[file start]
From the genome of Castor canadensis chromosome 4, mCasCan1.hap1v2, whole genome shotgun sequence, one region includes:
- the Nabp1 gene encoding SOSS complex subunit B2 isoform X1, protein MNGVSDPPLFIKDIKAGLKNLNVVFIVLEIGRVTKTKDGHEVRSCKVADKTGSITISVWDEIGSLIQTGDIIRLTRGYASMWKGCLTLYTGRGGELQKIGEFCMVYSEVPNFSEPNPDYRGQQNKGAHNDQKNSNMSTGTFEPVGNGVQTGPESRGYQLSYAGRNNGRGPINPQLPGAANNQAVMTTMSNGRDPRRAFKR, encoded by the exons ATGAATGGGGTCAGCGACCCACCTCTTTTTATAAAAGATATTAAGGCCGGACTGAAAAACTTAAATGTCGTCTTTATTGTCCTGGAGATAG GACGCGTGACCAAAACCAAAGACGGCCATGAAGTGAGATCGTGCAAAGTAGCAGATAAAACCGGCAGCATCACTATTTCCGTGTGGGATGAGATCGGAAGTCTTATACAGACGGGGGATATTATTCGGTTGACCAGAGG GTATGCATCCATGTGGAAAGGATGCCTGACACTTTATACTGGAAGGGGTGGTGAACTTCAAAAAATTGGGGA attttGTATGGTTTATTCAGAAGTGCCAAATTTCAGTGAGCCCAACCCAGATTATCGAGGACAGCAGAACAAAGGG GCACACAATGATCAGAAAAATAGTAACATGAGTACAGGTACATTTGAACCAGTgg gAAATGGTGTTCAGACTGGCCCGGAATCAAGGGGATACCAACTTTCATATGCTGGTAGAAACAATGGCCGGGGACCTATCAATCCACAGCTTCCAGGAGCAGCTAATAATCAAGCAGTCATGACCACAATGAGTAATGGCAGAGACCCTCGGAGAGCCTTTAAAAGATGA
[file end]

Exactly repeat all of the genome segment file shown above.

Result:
From the genome of Castor canadensis chromosome 4, mCasCan1.hap1v2, whole genome shotgun sequence, one region includes:
- the Nabp1 gene encoding SOSS complex subunit B2 isoform X1, protein MNGVSDPPLFIKDIKAGLKNLNVVFIVLEIGRVTKTKDGHEVRSCKVADKTGSITISVWDEIGSLIQTGDIIRLTRGYASMWKGCLTLYTGRGGELQKIGEFCMVYSEVPNFSEPNPDYRGQQNKGAHNDQKNSNMSTGTFEPVGNGVQTGPESRGYQLSYAGRNNGRGPINPQLPGAANNQAVMTTMSNGRDPRRAFKR, encoded by the exons ATGAATGGGGTCAGCGACCCACCTCTTTTTATAAAAGATATTAAGGCCGGACTGAAAAACTTAAATGTCGTCTTTATTGTCCTGGAGATAG GACGCGTGACCAAAACCAAAGACGGCCATGAAGTGAGATCGTGCAAAGTAGCAGATAAAACCGGCAGCATCACTATTTCCGTGTGGGATGAGATCGGAAGTCTTATACAGACGGGGGATATTATTCGGTTGACCAGAGG GTATGCATCCATGTGGAAAGGATGCCTGACACTTTATACTGGAAGGGGTGGTGAACTTCAAAAAATTGGGGA attttGTATGGTTTATTCAGAAGTGCCAAATTTCAGTGAGCCCAACCCAGATTATCGAGGACAGCAGAACAAAGGG GCACACAATGATCAGAAAAATAGTAACATGAGTACAGGTACATTTGAACCAGTgg gAAATGGTGTTCAGACTGGCCCGGAATCAAGGGGATACCAACTTTCATATGCTGGTAGAAACAATGGCCGGGGACCTATCAATCCACAGCTTCCAGGAGCAGCTAATAATCAAGCAGTCATGACCACAATGAGTAATGGCAGAGACCCTCGGAGAGCCTTTAAAAGATGA